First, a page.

The ban, which stems from August's International Trade Commission determination that Samsung infringed two Apple patents, is not expected to be vetoed by the executive branch, according to Bloomberg. A similar ITC ban on some of Apple's iPad 2 and iPhone 4 devices was overturned in August.
The federal government has gone to great lengths to stress that the decision on whether to veto the ban will be made on the merits of the case, rather than geopolitical interests. U.S. Trade Representative Michael Froman said he has made clear to representatives from both Samsung and the government of South Korea that the outcome would have "nothing, zero, to do with the nationality of the parties involved."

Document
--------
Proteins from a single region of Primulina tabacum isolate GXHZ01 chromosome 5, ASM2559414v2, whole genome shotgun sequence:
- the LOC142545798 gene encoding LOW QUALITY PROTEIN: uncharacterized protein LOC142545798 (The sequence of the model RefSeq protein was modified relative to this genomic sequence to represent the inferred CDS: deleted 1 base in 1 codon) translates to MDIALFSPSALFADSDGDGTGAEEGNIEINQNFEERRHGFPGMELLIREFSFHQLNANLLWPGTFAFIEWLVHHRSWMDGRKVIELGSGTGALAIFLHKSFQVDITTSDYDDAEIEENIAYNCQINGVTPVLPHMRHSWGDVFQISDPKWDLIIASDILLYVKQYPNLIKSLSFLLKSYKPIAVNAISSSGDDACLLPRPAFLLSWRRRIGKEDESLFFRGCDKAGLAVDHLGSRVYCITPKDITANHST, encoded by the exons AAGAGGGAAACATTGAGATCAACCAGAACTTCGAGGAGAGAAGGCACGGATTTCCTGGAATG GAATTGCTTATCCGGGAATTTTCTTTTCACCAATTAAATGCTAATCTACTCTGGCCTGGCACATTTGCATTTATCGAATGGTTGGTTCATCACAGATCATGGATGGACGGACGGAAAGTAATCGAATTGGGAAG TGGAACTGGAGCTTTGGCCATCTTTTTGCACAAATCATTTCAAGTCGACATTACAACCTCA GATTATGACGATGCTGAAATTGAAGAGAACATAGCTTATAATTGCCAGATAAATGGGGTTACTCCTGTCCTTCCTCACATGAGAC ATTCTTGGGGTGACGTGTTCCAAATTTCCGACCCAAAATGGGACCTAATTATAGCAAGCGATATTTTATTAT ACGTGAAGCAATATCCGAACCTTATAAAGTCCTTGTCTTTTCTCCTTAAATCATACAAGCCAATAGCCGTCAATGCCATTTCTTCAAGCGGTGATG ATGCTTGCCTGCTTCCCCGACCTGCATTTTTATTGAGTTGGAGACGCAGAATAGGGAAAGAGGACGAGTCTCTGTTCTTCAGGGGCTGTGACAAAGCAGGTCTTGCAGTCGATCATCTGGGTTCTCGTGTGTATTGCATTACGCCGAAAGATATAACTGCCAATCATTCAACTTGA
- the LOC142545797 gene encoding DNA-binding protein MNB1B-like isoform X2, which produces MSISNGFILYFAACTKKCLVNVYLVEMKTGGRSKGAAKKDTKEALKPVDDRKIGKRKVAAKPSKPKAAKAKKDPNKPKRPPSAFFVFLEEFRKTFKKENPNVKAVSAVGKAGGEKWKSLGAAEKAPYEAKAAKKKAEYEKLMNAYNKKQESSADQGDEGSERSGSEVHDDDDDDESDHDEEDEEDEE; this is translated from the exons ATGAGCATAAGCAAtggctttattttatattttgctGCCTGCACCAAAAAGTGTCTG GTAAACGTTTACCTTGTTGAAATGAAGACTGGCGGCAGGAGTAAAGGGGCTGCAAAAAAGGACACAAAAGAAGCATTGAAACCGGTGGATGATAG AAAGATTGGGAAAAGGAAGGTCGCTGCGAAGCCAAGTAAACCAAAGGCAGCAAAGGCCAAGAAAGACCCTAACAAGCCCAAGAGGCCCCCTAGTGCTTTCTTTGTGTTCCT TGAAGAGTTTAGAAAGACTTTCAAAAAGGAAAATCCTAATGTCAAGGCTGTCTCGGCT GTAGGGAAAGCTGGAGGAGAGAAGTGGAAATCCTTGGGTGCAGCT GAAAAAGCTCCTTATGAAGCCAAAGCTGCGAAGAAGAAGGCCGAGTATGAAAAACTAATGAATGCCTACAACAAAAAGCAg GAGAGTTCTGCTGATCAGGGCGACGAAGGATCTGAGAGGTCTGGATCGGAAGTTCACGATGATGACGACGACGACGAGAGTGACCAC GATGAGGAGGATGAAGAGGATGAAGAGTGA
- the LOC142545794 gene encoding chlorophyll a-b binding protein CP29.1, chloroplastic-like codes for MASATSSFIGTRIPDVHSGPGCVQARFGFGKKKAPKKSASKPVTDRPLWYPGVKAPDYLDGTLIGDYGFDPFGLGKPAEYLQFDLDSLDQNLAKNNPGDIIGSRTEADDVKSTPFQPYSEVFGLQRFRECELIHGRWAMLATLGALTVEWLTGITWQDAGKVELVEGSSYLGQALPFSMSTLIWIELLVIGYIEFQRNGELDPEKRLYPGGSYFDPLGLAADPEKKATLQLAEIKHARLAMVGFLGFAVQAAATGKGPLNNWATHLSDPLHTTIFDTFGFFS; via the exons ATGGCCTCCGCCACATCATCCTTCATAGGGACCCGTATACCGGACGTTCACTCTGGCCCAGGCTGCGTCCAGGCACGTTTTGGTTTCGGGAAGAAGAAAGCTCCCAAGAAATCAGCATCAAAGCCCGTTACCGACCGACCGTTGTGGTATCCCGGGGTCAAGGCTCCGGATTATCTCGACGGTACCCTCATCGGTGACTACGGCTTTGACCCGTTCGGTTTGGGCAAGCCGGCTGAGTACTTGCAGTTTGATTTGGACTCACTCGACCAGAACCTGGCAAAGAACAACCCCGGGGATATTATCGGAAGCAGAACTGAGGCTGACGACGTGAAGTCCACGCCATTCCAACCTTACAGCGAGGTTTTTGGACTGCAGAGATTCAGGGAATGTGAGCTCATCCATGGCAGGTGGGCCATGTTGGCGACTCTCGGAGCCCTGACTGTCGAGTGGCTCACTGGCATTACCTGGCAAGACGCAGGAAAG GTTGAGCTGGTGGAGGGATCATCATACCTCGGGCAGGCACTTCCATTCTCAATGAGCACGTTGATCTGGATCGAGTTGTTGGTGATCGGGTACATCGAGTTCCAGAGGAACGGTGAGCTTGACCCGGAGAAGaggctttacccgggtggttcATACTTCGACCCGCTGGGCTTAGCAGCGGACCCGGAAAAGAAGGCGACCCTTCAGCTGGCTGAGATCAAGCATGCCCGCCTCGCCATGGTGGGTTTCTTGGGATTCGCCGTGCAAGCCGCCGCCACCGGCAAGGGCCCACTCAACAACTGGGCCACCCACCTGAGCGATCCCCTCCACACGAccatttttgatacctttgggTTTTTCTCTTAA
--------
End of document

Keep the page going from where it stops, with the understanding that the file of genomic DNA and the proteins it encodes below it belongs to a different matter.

In an Aug. 28 letter to Froman, Samsung called the patents' effects on the company's handsets "trivial," according to Law360, and said that the ban was "neither fair nor equitable" since the patents in question "cover small, insignificant features of complex electronic devices."
"The world is watching how Samsung is treated by the United States in this 'smartphone war' and the administration has a significant interest in avoiding the perception of favoritism and protectionism toward U.S. companies," Samsung wrote in the full-throated defense.
Apple and Samsung are involved in contentious legal battles around the world -- even as Samsung's component division remains a major Apple supplier -- with Apple accusing the South Korean electronics giant of patent infringement and outright copying of device designs and features. Apple won a landmark $1.05 billion verdict against Samsung last year, though the damage award in that case is headed for a retrial next month.